Welcome to the 3rd lesson in the “Get More Blog Traffic Blueprint” series. Here we cover different tactics you can use to skyrocket the traffic to your blog. If you are new to this series you can check out the previous posts on setting a baseline (also the introduction) and importance of content.
Talking about blog commenting may be nearly as tired as saying “Content is King” when talking about getting more blog traffic. Both of these topics have one important factor in common; they are constantly brought up –and often overused- due to the fact they are really that important.
Like many of the topics I discuss, these methods take work and dedication. Put on your game face, roll up your sleeves and get ready to work to do it the right way and get a real positive effect there is work to be done.
If the ONLY method you follow from the whole Blog Traffic Blueprint series is blog commenting, I guarantee you will see a significant increase in blog traffic. I even offer a money back guarantee (on my free advice) to back that up.
Doing the Work
Before we break into the how’s and why’s of blog commenting, let’s talk effort. Proper blog commenting is a lot more than going to your favorite five blogs and leaving daily comments. Proper blog commenting is about expanding your reach.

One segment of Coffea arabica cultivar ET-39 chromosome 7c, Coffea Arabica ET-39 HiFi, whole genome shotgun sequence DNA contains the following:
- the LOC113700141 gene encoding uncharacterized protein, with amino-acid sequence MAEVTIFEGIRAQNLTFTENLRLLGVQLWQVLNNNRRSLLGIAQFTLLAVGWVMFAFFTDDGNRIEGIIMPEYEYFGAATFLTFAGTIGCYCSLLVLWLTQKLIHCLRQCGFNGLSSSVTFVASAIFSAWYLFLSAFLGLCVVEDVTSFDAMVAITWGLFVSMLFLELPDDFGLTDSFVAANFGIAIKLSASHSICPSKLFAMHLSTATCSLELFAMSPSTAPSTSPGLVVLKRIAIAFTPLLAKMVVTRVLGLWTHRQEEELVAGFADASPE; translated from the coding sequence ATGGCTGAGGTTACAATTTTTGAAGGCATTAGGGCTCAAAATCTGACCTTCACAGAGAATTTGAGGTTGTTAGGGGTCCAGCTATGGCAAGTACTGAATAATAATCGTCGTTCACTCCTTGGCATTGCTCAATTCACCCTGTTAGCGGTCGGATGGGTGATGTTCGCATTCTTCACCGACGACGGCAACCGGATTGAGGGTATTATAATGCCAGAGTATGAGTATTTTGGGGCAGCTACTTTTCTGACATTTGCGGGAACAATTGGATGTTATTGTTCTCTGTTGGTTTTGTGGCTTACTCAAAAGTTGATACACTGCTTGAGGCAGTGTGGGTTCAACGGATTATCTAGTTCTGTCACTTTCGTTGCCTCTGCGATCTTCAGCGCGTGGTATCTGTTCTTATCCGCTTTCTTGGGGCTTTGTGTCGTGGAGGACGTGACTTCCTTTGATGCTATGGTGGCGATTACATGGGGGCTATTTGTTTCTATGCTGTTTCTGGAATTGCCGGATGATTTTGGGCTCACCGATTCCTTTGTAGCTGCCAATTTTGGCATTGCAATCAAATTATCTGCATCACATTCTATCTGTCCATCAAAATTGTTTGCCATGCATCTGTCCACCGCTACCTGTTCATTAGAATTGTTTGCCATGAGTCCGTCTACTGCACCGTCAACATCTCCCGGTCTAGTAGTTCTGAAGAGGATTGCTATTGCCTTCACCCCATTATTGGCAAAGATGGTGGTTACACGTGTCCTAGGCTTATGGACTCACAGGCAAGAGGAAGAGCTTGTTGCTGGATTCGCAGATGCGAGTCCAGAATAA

How much commenting do you need to do? The amount I recommend is at least 20 solid comments each day. This is a lot. I will delve into quality of comments later, but these need to be a lot more than “great post”.
Figure on a few minutes to read each article and at least 5 minutes to leave a quality comment. As you can see a little over an hour a day is the least you need to reserve for this.
There are some sites you will comment on more than one time a week, but again the desire is to spread it out as much as possible, if you haven’t comment on more than 80 blogs, you are not finding enough.
What sites do you visit?
Interesting posts: A big part of this philosophy is to find new and interesting sites to comment on, but before branching out you should always remember be your base. Before doing everything else I try to make sure I go to the sites of people who have commented on MY posts first. Just because you want to grow do not lose what you have.
New sites do not have to be in your niche but you do desire a decent percentage to be within your niche. The important thing is that you like what someone has to say. I never left a comment on peoples sites unless I liked what they had to say. You may disagree with parts, that can make commenting itself more enjoyable, but you need to think their blog is good.
If you think someone is a gaseous windbag too full of him or herself you should just avoid commenting.
Amount of comments: There is a sweet spot for comments. If a site gets too few comments it is not going to be seen by many people and may not be worth your time. On the flipside your comment will never be noticed on a site with 175 comments. Generally sites that get 5-50 comments for most articles are the ones to aim for. These sites should have the best mix of volume of visitors and few enough comments that your site won’t be lost in the mix.